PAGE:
Thursday, April 18, 2024
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The creative conservative’s time has come


There’s an old joke that goes: God appears to the Pope, the Grand Mufti and the Chief Rabbi and tells them, ‘I find nothing good in the world any more. I know I said I wouldn’t do this, but I’m sending another flood in three days.’ The Pope and the Grand Mufti go to their followers and tell them to prepare for the next life with their loved ones. The Chief Rabbi sends out a proclamation to the Jewish people: ‘Ok guys, we have three days to learn how to live under water.’

The joke is of course a commentary on the Jewish ability to adapt – an ability that has allowed the Jewish people to preserve their traditional culture for 6,000 years even when driven far from their homes, which is no mean feat. But in an age in which our culture is being devastated, it also serves as a useful lesson to conservatives on how we might overcome those who seek to destroy the West, and preserve our culture in the process.

I’ve been watching Jordan Peterson’s lecture series on YouTube (essential viewing for anyone interested in truth and moral living, by the way). Into a lecture entitled ‘Twelve principles for a 21st century conservatism’ he drops the following, delivering the key which can unlock the whole problem:

Political belief is determined in large part by temperament and personality, and that’s very strongly biologically influenced. Conservatives tend to be lower in openness, which is a trait associated with creativity, and higher in conscientiousness, which is a trait associated with industriousness and orderliness.

They tend to make good managers, administrators and lawyers. They tend to make good conservative business types. That’s their forte. That’s their niche. And that’s a valid place to be and a valid thing to be. Conservatives aren’t so good at being entrepreneurial, and they aren’t so good at being artistic and creative. That’s not their niche. That’s more the niche of the liberal end of the spectrum.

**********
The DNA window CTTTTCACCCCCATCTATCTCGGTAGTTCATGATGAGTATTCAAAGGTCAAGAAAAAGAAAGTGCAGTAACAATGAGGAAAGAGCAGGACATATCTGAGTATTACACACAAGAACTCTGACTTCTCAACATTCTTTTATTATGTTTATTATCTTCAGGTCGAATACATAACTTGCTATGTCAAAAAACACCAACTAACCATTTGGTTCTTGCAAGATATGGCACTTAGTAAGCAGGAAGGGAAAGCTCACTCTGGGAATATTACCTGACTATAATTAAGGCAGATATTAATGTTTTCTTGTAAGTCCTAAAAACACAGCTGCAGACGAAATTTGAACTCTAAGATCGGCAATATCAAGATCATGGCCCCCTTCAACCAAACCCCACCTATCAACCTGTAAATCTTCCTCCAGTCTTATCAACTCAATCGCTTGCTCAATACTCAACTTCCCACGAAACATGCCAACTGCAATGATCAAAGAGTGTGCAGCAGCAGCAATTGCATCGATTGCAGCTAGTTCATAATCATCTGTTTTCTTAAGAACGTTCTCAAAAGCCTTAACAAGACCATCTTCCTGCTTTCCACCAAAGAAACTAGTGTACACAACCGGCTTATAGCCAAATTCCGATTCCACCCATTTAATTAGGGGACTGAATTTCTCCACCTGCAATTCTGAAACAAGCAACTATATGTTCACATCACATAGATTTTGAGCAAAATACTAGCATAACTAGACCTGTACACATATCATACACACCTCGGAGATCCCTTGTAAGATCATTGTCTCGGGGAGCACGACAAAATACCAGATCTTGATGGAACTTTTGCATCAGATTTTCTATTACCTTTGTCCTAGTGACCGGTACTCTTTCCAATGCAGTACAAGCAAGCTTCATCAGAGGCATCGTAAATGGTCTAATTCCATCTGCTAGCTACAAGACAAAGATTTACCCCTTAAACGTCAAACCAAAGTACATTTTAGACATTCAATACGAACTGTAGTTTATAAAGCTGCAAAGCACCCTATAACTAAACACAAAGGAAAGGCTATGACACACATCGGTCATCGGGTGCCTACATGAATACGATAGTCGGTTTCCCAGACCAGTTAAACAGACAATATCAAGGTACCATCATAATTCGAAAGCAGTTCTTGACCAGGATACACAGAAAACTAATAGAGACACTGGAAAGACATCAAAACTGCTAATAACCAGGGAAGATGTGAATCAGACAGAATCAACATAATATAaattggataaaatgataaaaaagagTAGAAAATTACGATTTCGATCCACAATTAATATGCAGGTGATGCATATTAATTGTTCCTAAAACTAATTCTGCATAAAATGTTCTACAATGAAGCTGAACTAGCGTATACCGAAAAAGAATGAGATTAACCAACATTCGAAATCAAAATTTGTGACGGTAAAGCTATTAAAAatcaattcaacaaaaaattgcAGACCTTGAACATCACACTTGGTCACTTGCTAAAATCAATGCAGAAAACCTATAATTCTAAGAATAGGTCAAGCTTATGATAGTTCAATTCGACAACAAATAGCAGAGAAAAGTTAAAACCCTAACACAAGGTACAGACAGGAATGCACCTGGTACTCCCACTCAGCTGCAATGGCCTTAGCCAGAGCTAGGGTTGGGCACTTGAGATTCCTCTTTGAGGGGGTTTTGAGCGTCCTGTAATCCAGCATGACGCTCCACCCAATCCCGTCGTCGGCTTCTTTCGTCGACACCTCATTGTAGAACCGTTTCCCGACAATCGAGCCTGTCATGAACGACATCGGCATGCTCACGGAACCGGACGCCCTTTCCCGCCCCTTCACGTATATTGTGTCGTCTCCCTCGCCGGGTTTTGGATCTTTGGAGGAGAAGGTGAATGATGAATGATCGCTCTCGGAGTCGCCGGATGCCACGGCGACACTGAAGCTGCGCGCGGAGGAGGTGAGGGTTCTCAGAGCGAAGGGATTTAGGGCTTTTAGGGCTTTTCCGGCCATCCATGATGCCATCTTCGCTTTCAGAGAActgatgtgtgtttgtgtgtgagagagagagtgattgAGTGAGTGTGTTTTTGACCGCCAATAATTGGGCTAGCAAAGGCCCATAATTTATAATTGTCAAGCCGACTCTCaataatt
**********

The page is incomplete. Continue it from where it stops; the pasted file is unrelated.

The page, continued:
When I heard that it set bells pealing in my head. I’ve long wondered why the first response of conservatives to a threat is to write a think-tank paper, and why we have been so willing to cede every point in the culture wars, whether in art, architecture or the liberalisation of church and society.

It is no coincidence that Jewish people tend to the Left of the political spectrum – adaptability is closely associated with creativity. But no one is a slave to their biology. If we are to turn the tide, conservatives must dig deep and access our latent creativity, to adapt to the new landscape we find ourselves in and to reclaim the arts and culture.

Peterson himself has already shown how this can be done. His videos (an outstanding example of a modern creative enterprise) have gained more than 50million views on YouTube, and as the infamous Newman interview proved, he is winning.

It is time for the rest of us to find our own ways of striking back. It is time to learn how to live under water.

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Donna Rachel Edmunds
Donna Rachel Edmunds
Donna Rachel Edmunds is a former Breitbart London journalist. She now writes on Substack at How to Survive the Apocalypse.

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